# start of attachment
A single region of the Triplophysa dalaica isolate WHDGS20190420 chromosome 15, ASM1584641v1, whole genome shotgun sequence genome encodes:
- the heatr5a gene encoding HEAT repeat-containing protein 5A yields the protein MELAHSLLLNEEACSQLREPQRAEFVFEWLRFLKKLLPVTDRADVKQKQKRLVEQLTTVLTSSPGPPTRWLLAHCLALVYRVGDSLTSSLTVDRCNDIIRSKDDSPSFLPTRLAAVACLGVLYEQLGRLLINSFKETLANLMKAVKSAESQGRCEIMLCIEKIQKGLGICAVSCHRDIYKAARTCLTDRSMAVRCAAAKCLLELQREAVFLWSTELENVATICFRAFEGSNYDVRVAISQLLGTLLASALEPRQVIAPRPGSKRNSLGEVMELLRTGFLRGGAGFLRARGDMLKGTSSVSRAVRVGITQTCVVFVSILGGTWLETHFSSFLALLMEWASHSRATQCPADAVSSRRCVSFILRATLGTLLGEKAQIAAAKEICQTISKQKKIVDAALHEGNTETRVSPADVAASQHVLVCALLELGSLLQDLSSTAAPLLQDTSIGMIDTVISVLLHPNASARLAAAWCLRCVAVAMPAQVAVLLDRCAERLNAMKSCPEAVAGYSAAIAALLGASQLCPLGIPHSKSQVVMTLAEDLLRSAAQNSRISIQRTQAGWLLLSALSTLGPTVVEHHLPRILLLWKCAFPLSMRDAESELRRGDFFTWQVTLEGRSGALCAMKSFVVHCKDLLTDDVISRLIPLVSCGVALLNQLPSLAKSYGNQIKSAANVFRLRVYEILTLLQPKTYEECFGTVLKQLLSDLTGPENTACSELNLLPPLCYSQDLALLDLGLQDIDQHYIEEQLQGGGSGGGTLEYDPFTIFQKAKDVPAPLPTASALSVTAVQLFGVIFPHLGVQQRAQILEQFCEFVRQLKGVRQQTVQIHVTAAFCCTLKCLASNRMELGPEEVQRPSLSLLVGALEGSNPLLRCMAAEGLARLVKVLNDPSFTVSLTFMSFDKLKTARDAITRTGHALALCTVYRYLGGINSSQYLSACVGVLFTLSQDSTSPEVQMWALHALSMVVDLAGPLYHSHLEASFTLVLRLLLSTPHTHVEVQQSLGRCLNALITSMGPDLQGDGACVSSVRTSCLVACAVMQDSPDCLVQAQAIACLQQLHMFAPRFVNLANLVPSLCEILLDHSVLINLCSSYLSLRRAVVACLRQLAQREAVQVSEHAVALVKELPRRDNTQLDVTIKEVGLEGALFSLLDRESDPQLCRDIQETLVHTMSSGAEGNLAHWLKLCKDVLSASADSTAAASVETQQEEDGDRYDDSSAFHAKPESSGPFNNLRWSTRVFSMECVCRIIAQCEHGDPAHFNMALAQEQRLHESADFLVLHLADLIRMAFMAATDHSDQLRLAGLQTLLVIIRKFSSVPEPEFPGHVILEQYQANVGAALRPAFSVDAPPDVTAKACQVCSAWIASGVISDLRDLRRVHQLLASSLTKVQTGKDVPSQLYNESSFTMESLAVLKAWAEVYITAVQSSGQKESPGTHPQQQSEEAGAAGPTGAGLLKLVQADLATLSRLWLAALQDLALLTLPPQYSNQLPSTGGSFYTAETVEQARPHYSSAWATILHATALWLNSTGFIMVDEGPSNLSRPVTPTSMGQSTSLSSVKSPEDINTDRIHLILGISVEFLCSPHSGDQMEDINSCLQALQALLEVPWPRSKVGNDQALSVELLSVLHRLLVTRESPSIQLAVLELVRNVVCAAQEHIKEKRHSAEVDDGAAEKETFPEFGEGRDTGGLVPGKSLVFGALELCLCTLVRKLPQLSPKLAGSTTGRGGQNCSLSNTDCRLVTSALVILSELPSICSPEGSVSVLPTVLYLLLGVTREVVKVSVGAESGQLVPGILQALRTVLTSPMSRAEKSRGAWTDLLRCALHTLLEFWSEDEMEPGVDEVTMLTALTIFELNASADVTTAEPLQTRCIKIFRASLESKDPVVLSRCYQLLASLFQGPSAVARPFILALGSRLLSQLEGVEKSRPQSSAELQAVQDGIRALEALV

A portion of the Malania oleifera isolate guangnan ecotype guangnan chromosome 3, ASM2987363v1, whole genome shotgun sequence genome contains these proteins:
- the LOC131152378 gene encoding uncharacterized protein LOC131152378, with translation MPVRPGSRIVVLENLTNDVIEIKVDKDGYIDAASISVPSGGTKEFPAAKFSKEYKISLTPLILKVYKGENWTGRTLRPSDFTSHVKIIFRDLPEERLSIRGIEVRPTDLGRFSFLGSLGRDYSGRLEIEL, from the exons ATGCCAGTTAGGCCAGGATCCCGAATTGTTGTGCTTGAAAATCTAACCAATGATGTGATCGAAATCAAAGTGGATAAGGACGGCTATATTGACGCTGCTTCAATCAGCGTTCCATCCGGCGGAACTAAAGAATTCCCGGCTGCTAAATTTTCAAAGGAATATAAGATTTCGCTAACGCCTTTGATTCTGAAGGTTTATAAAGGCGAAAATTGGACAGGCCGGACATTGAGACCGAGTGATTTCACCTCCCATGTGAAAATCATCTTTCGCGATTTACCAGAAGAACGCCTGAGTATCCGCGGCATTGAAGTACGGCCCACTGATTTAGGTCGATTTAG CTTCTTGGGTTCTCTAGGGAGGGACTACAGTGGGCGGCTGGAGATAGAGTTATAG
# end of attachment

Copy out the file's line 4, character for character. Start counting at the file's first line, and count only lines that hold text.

- the LOC131152378 gene encoding uncharacterized protein LOC131152378, with translation MPVRPGSRIVVLENLTNDVIEIKVDKDGYIDAASISVPSGGTKEFPAAKFSKEYKISLTPLILKVYKGENWTGRTLRPSDFTSHVKIIFRDLPEERLSIRGIEVRPTDLGRFSFLGSLGRDYSGRLEIEL, from the exons ATGCCAGTTAGGCCAGGATCCCGAATTGTTGTGCTTGAAAATCTAACCAATGATGTGATCGAAATCAAAGTGGATAAGGACGGCTATATTGACGCTGCTTCAATCAGCGTTCCATCCGGCGGAACTAAAGAATTCCCGGCTGCTAAATTTTCAAAGGAATATAAGATTTCGCTAACGCCTTTGATTCTGAAGGTTTATAAAGGCGAAAATTGGACAGGCCGGACATTGAGACCGAGTGATTTCACCTCCCATGTGAAAATCATCTTTCGCGATTTACCAGAAGAACGCCTGAGTATCCGCGGCATTGAAGTACGGCCCACTGATTTAGGTCGATTTAG CTTCTTGGGTTCTCTAGGGAGGGACTACAGTGGGCGGCTGGAGATAGAGTTATAG